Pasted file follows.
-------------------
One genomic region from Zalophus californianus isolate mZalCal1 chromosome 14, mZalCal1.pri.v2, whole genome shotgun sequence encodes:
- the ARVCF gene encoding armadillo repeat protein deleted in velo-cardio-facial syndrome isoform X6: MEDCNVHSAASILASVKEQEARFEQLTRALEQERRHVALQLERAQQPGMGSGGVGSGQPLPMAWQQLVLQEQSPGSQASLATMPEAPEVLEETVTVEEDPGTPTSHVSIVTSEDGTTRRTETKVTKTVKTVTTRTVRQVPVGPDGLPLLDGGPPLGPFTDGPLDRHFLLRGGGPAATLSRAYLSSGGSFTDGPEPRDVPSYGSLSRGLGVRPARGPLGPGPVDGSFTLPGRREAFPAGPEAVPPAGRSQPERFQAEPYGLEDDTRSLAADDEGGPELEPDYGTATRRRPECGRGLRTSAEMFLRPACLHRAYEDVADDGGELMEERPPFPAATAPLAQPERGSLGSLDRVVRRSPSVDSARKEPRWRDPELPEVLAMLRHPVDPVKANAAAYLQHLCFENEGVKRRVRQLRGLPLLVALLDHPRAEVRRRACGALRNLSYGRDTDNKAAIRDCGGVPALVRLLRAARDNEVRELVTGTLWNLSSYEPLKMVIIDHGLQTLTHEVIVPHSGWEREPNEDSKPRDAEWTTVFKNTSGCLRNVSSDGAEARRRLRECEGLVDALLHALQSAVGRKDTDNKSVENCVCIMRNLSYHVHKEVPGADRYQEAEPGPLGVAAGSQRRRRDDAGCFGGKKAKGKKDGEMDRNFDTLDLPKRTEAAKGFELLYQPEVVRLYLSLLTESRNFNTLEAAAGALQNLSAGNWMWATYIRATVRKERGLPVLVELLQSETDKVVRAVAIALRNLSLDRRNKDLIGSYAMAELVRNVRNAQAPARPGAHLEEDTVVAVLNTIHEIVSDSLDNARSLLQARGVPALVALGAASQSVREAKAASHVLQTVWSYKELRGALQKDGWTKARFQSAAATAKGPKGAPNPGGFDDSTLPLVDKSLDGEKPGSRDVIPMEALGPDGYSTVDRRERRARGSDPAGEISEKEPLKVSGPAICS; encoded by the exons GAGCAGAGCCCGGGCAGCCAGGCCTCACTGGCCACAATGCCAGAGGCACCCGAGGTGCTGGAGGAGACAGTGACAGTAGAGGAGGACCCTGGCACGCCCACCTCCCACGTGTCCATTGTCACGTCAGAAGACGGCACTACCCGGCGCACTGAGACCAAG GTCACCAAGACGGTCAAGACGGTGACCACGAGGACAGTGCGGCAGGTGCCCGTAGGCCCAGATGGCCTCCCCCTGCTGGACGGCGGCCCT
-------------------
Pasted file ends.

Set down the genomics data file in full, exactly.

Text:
One genomic region from Zalophus californianus isolate mZalCal1 chromosome 14, mZalCal1.pri.v2, whole genome shotgun sequence encodes:
- the ARVCF gene encoding armadillo repeat protein deleted in velo-cardio-facial syndrome isoform X6: MEDCNVHSAASILASVKEQEARFEQLTRALEQERRHVALQLERAQQPGMGSGGVGSGQPLPMAWQQLVLQEQSPGSQASLATMPEAPEVLEETVTVEEDPGTPTSHVSIVTSEDGTTRRTETKVTKTVKTVTTRTVRQVPVGPDGLPLLDGGPPLGPFTDGPLDRHFLLRGGGPAATLSRAYLSSGGSFTDGPEPRDVPSYGSLSRGLGVRPARGPLGPGPVDGSFTLPGRREAFPAGPEAVPPAGRSQPERFQAEPYGLEDDTRSLAADDEGGPELEPDYGTATRRRPECGRGLRTSAEMFLRPACLHRAYEDVADDGGELMEERPPFPAATAPLAQPERGSLGSLDRVVRRSPSVDSARKEPRWRDPELPEVLAMLRHPVDPVKANAAAYLQHLCFENEGVKRRVRQLRGLPLLVALLDHPRAEVRRRACGALRNLSYGRDTDNKAAIRDCGGVPALVRLLRAARDNEVRELVTGTLWNLSSYEPLKMVIIDHGLQTLTHEVIVPHSGWEREPNEDSKPRDAEWTTVFKNTSGCLRNVSSDGAEARRRLRECEGLVDALLHALQSAVGRKDTDNKSVENCVCIMRNLSYHVHKEVPGADRYQEAEPGPLGVAAGSQRRRRDDAGCFGGKKAKGKKDGEMDRNFDTLDLPKRTEAAKGFELLYQPEVVRLYLSLLTESRNFNTLEAAAGALQNLSAGNWMWATYIRATVRKERGLPVLVELLQSETDKVVRAVAIALRNLSLDRRNKDLIGSYAMAELVRNVRNAQAPARPGAHLEEDTVVAVLNTIHEIVSDSLDNARSLLQARGVPALVALGAASQSVREAKAASHVLQTVWSYKELRGALQKDGWTKARFQSAAATAKGPKGAPNPGGFDDSTLPLVDKSLDGEKPGSRDVIPMEALGPDGYSTVDRRERRARGSDPAGEISEKEPLKVSGPAICS; encoded by the exons GAGCAGAGCCCGGGCAGCCAGGCCTCACTGGCCACAATGCCAGAGGCACCCGAGGTGCTGGAGGAGACAGTGACAGTAGAGGAGGACCCTGGCACGCCCACCTCCCACGTGTCCATTGTCACGTCAGAAGACGGCACTACCCGGCGCACTGAGACCAAG GTCACCAAGACGGTCAAGACGGTGACCACGAGGACAGTGCGGCAGGTGCCCGTAGGCCCAGATGGCCTCCCCCTGCTGGACGGCGGCCCT